Did you know that an octopus has 3 hearts and 9 brains? These mollusks have complex cardiovascular and nervous systems. Two hearts regulate blood to the gills, and the other pumps blood to the rest of its body. One brain is located in the organism’s head, and the others are distributed across its eight arms. This allows each limb to act independently to some extent. Even limbs that are fully detached from the rest of the octopus are reported to show mobility and sense smells and tastes.
With great memory retention, and the capability to navigate mazes and distinguish between even human faces, Octopuses stand their ground as one of the most intelligent species on Earth. Not only can they camouflage by changing colors within spans of milliseconds, but they can also rearrange their body to imitate other fish species or the texture of the rocks they hide among. These truly mind-boggling cephalopods have shown clever adaptability based on their evolving living conditions, and some of these are telltales of the present and future scenarios of the world in terms of climate change.
With the astronomical amount of garbage that is getting dumped into our oceans and other water bodies, it is no surprise that these artificial, human wastes are infiltrating the living habitats of these octopuses. New studies reveal that several species of these cephalopods are inclining toward taking these discarded human junk like glass bottles, ceramics, metal pipes, plastic pots, beer cans, etc as their shelter. As soft-bodied and flexible organisms that can contort into really small spaces, bottles especially provide them a comfortable environment that additionally provides safety from deep-sea predators.
However, in recent decades, several octopus species, especially the coconut octopus and pygmy octopus, seem to be preferring human waste as their shelter more than their natural counterparts – like seashells. Ironically, the Coconut Octopus was named this way because of their affinity towards using coconut shells as shelter.
Although scientists expected different results, most Octopus seemed to favor glass bottles over any other type of waste as their humble abode. This poses the threat of injury to these soft-bodied creatures if the glass breaks. The biggest menace to the species population itself is that in conditions where human wastes are scarce, these octopuses are recorded to be competing for these artificial shelters. This man-made situation is pushing its limits to a point where only the fittest of the kind can survive.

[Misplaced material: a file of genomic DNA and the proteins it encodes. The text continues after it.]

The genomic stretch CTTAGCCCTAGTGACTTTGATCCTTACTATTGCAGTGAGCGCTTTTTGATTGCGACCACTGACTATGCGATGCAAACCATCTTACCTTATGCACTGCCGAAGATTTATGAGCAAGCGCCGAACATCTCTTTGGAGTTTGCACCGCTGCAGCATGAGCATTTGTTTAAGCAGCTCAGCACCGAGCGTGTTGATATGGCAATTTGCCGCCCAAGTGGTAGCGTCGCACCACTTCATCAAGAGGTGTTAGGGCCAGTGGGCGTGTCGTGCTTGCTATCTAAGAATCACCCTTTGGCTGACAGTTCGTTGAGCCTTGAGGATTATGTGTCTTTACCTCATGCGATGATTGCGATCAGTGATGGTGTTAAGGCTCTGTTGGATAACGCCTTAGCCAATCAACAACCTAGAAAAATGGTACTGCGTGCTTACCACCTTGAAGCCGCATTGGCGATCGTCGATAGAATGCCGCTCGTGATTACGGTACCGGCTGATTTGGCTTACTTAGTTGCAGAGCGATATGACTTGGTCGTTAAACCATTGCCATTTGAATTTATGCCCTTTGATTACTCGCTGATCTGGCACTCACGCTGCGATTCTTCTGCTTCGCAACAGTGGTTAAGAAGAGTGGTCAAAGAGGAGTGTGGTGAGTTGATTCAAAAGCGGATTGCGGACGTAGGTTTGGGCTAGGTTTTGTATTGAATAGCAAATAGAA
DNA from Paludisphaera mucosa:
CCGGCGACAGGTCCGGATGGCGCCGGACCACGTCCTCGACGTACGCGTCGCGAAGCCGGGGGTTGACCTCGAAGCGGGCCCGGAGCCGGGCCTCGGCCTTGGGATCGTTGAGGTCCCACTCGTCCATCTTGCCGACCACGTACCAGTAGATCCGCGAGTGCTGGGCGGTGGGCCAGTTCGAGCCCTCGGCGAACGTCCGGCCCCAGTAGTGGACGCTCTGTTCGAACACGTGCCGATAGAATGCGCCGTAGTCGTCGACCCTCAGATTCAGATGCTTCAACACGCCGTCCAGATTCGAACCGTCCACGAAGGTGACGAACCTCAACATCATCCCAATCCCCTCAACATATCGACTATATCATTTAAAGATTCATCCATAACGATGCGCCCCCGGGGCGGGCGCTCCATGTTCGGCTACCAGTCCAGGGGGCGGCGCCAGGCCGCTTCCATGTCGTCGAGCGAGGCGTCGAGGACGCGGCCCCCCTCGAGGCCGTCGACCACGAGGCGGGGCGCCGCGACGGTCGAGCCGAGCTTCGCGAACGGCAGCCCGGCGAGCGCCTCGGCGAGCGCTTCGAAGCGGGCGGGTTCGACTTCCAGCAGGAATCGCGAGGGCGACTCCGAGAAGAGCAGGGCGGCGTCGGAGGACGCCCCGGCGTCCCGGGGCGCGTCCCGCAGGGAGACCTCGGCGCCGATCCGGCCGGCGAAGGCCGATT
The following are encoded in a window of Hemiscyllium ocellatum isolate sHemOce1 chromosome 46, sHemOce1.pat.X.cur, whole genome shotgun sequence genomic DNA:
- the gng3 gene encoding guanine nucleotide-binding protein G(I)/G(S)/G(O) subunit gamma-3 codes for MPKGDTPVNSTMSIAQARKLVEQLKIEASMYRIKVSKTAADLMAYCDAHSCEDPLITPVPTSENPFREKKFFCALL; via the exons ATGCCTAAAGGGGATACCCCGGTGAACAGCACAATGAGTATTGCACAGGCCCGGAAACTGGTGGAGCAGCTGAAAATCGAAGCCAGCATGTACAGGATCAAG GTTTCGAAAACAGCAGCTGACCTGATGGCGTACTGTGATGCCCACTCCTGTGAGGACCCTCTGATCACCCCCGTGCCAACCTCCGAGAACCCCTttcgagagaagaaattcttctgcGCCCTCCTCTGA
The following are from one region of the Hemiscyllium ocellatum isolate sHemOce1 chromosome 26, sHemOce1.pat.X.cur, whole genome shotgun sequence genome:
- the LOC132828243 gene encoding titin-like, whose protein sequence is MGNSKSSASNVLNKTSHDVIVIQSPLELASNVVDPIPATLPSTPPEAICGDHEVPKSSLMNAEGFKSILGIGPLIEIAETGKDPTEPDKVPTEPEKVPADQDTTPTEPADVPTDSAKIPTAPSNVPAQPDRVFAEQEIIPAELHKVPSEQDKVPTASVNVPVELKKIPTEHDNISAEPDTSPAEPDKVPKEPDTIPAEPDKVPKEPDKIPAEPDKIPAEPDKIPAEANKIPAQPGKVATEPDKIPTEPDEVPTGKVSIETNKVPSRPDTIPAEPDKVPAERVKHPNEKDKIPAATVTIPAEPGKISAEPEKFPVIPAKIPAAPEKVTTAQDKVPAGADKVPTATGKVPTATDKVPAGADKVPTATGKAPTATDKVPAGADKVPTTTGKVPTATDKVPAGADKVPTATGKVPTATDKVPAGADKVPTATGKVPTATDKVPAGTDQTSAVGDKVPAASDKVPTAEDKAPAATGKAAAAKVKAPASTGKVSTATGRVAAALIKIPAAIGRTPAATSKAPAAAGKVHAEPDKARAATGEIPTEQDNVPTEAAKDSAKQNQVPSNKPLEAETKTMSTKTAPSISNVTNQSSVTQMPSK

Similarly, due to the rising temperature of seawater, Octopus vulgaris, typically known as the Common Octopus due to how prevalent they are found in the sea, might become uncommon in the coming boiling years. High ocean temperature is also detrimental to the octopus eggs. These mollusks habitually lay eggs in shallow regions where the temperature is higher than the deep sea. When climate change additionally elevates heat in these regions, the eggs are maturing in a dangerous environment where all conditions aren’t optimal for healthy growth. To combat this challenge, the clever adults swim searching for places with a more appropriate location for egg-laying and hatching, thereby endangering themselves to predators in previously unexplored places.
Ocean suffocation, meaning the startlingly increasing amount of carbon dioxide choking our oceans due to global warming and the growing release of greenhouse gases, leads to ocean acidification. Marine biologist Dr. Kirt Onthank warns “If we continue on the path we are going right now emitted carbon dioxide, by the end of this century, our oceans are going to be two and a half times more acidic than they are right now.” After an initial period of shock, the octopuses under survey – Octopus rubescent Ruby Octopuses – showed remarkable realignment to the conditions within two weeks.
However, what we need to keep in mind (or minds, if you’re an octopus) is that the stride of climate change every year is larger and scarier than the last. Quick adjustments to unexpected change consume immense energy to let them regulate their physiology. The adaptability of such creatures may reach a threshold, after which point they might not be able to keep up with the race.
- Octopuses and climate change with Kirk Onthank – Youtube
- Octopus – Wikipedia